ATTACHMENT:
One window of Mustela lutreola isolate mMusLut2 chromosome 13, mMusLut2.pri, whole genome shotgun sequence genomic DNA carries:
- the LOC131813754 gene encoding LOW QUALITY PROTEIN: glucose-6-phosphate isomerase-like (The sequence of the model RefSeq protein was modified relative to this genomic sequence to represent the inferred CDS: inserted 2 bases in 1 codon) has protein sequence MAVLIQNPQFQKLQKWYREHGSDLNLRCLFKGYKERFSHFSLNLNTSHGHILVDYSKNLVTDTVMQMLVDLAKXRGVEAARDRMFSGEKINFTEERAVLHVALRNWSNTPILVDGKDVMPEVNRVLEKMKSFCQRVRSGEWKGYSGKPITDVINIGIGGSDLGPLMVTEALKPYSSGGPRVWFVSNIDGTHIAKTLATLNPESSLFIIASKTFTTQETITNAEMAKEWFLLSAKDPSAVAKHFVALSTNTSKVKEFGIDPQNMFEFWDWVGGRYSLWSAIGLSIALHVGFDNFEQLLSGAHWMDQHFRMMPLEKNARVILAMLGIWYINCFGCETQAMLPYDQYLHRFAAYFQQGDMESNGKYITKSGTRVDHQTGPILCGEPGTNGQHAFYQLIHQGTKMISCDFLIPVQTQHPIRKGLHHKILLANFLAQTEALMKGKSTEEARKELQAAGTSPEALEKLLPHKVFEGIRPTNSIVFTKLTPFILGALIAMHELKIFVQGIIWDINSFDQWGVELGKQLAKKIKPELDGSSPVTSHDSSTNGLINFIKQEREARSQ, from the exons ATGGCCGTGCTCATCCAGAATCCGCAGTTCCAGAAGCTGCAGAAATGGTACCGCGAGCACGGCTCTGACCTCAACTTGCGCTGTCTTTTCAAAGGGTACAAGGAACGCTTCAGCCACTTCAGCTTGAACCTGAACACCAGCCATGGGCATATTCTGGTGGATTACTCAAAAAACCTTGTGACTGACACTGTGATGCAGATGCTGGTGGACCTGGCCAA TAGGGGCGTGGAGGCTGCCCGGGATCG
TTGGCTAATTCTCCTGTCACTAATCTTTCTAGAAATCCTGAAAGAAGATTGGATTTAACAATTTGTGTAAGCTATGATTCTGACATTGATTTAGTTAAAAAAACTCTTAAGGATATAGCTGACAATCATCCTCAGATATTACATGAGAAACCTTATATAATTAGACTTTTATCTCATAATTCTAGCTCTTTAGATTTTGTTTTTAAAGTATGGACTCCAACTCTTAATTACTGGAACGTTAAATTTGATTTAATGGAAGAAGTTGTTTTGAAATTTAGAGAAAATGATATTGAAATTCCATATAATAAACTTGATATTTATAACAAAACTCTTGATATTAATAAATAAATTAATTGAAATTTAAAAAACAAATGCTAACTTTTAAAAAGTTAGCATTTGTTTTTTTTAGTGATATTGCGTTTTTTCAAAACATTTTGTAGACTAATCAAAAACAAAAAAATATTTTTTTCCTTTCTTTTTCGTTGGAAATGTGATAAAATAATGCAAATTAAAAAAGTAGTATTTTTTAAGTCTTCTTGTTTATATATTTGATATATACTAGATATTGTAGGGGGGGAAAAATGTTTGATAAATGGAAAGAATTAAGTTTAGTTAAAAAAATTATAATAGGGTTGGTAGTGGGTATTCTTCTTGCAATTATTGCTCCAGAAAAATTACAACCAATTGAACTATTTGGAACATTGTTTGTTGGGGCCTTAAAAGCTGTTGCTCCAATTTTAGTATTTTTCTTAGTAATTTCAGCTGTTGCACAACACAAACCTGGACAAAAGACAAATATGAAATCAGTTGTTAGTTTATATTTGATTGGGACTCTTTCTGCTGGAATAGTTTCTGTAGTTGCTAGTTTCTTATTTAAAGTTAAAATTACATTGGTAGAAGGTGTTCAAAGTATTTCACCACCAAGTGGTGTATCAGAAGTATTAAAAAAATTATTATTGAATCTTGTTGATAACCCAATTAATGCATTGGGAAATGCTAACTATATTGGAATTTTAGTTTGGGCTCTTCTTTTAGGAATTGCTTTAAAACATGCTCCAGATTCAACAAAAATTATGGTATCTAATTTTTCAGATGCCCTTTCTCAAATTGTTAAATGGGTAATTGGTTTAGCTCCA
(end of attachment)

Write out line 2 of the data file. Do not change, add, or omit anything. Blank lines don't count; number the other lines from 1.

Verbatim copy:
- the LOC131813754 gene encoding LOW QUALITY PROTEIN: glucose-6-phosphate isomerase-like (The sequence of the model RefSeq protein was modified relative to this genomic sequence to represent the inferred CDS: inserted 2 bases in 1 codon) has protein sequence MAVLIQNPQFQKLQKWYREHGSDLNLRCLFKGYKERFSHFSLNLNTSHGHILVDYSKNLVTDTVMQMLVDLAKXRGVEAARDRMFSGEKINFTEERAVLHVALRNWSNTPILVDGKDVMPEVNRVLEKMKSFCQRVRSGEWKGYSGKPITDVINIGIGGSDLGPLMVTEALKPYSSGGPRVWFVSNIDGTHIAKTLATLNPESSLFIIASKTFTTQETITNAEMAKEWFLLSAKDPSAVAKHFVALSTNTSKVKEFGIDPQNMFEFWDWVGGRYSLWSAIGLSIALHVGFDNFEQLLSGAHWMDQHFRMMPLEKNARVILAMLGIWYINCFGCETQAMLPYDQYLHRFAAYFQQGDMESNGKYITKSGTRVDHQTGPILCGEPGTNGQHAFYQLIHQGTKMISCDFLIPVQTQHPIRKGLHHKILLANFLAQTEALMKGKSTEEARKELQAAGTSPEALEKLLPHKVFEGIRPTNSIVFTKLTPFILGALIAMHELKIFVQGIIWDINSFDQWGVELGKQLAKKIKPELDGSSPVTSHDSSTNGLINFIKQEREARSQ, from the exons ATGGCCGTGCTCATCCAGAATCCGCAGTTCCAGAAGCTGCAGAAATGGTACCGCGAGCACGGCTCTGACCTCAACTTGCGCTGTCTTTTCAAAGGGTACAAGGAACGCTTCAGCCACTTCAGCTTGAACCTGAACACCAGCCATGGGCATATTCTGGTGGATTACTCAAAAAACCTTGTGACTGACACTGTGATGCAGATGCTGGTGGACCTGGCCAA TAGGGGCGTGGAGGCTGCCCGGGATCG